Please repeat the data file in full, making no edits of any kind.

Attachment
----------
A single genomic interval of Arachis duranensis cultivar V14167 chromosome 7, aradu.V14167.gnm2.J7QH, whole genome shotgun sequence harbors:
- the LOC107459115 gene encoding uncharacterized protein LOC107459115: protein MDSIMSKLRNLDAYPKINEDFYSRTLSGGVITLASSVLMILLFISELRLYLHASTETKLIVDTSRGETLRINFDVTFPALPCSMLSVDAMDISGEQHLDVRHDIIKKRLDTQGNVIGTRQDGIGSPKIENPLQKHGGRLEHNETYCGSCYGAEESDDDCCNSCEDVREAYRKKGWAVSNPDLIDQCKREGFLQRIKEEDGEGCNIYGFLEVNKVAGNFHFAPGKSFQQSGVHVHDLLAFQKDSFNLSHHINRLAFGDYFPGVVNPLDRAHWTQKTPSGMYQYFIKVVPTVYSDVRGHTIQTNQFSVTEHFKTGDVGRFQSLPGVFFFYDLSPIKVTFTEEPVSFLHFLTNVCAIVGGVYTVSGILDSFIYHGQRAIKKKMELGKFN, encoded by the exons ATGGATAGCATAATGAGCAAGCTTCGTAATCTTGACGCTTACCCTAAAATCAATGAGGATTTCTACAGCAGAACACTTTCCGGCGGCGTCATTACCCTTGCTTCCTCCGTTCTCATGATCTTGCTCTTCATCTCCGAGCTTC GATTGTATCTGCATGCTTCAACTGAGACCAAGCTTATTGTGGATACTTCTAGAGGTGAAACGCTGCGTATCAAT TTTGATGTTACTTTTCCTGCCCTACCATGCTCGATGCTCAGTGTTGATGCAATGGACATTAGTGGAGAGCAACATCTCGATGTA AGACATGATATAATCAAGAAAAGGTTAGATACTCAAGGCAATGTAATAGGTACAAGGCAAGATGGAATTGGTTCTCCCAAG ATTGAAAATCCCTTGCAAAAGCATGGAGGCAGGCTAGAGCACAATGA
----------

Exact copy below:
A single genomic interval of Arachis duranensis cultivar V14167 chromosome 7, aradu.V14167.gnm2.J7QH, whole genome shotgun sequence harbors:
- the LOC107459115 gene encoding uncharacterized protein LOC107459115: protein MDSIMSKLRNLDAYPKINEDFYSRTLSGGVITLASSVLMILLFISELRLYLHASTETKLIVDTSRGETLRINFDVTFPALPCSMLSVDAMDISGEQHLDVRHDIIKKRLDTQGNVIGTRQDGIGSPKIENPLQKHGGRLEHNETYCGSCYGAEESDDDCCNSCEDVREAYRKKGWAVSNPDLIDQCKREGFLQRIKEEDGEGCNIYGFLEVNKVAGNFHFAPGKSFQQSGVHVHDLLAFQKDSFNLSHHINRLAFGDYFPGVVNPLDRAHWTQKTPSGMYQYFIKVVPTVYSDVRGHTIQTNQFSVTEHFKTGDVGRFQSLPGVFFFYDLSPIKVTFTEEPVSFLHFLTNVCAIVGGVYTVSGILDSFIYHGQRAIKKKMELGKFN, encoded by the exons ATGGATAGCATAATGAGCAAGCTTCGTAATCTTGACGCTTACCCTAAAATCAATGAGGATTTCTACAGCAGAACACTTTCCGGCGGCGTCATTACCCTTGCTTCCTCCGTTCTCATGATCTTGCTCTTCATCTCCGAGCTTC GATTGTATCTGCATGCTTCAACTGAGACCAAGCTTATTGTGGATACTTCTAGAGGTGAAACGCTGCGTATCAAT TTTGATGTTACTTTTCCTGCCCTACCATGCTCGATGCTCAGTGTTGATGCAATGGACATTAGTGGAGAGCAACATCTCGATGTA AGACATGATATAATCAAGAAAAGGTTAGATACTCAAGGCAATGTAATAGGTACAAGGCAAGATGGAATTGGTTCTCCCAAG ATTGAAAATCCCTTGCAAAAGCATGGAGGCAGGCTAGAGCACAATGA